What I have done in my report on Khashoggi is two things: I have asked that governments around the world … [that] have become places where people seek safety become fully aware of the fact that running abroad is no longer enough to escape harm and that therefore governments that welcome dissidents, journalists, and so on need to see them as a vulnerable group—a group [that is] vulnerable to targeted attacks by their state of origin or by non-state actors associated with their state of origin. That heightened vulnerability means better responses on the part of the state of asylum or the receiving state.
Intelligence agencies, police, all of those must be fully aware that there are those groups, those individuals on the territory that could be targeted. There are a range of mechanisms, from around-the-clock police protection for the very credible threats to a more casual checking on people. But a heightened awareness and greater outlook for any kind of threats and risk analysis. That’s one thing.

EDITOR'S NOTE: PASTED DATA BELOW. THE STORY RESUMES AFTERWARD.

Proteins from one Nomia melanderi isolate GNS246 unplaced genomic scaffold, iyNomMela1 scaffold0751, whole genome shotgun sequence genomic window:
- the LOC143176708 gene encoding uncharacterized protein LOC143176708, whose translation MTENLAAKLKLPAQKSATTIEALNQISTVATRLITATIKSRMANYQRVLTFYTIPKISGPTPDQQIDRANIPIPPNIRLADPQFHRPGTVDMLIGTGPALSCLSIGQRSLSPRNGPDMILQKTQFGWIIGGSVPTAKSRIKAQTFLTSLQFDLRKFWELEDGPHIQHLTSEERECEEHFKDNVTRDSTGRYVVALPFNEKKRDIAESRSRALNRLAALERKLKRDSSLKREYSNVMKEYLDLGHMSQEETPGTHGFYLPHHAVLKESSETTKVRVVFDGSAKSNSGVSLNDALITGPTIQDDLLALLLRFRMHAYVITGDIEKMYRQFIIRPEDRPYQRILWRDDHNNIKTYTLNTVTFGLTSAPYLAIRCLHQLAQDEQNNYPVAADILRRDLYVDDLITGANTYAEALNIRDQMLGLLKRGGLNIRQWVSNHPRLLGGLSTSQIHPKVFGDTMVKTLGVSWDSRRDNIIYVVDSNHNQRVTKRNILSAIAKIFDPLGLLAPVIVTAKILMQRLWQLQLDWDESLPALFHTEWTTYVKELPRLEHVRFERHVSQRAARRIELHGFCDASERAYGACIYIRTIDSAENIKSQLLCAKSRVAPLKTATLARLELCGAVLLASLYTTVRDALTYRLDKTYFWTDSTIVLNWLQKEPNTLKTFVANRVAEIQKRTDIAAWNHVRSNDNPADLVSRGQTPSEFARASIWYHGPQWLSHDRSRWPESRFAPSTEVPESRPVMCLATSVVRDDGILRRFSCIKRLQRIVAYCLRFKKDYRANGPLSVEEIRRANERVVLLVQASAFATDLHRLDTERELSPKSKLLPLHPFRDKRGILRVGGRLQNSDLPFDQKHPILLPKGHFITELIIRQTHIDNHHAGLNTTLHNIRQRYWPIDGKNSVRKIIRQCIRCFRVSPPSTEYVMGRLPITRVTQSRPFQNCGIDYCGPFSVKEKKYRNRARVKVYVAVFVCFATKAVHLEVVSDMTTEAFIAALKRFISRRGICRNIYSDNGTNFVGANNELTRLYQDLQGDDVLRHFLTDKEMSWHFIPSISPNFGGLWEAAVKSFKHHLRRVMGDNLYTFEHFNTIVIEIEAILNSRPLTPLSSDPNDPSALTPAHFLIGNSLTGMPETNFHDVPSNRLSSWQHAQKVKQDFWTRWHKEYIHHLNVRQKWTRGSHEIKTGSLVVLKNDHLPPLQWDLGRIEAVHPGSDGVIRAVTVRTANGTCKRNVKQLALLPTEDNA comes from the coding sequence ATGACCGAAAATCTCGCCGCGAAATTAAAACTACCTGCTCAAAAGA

Second, I’ve suggested that the investigation and response to threats be made more sophisticated. I have suggested something I would like to do, which is a broad study of how governments around the world are responding to threats, are analyzing risk, step by step, what kind of best practice, how can other states do that.
There are also national action plans for the safety of journalists, which is an ongoing process run by UNESCO, which I think needs to continue and be fully implemented.
At the international level, what my inquiry has shown is that in fact there are a lot of gaps in terms of how the international community … responds to targeted killings. Unless they reach the level where they amount to a massive violation, they are unlikely to become the object of a specific inquiry.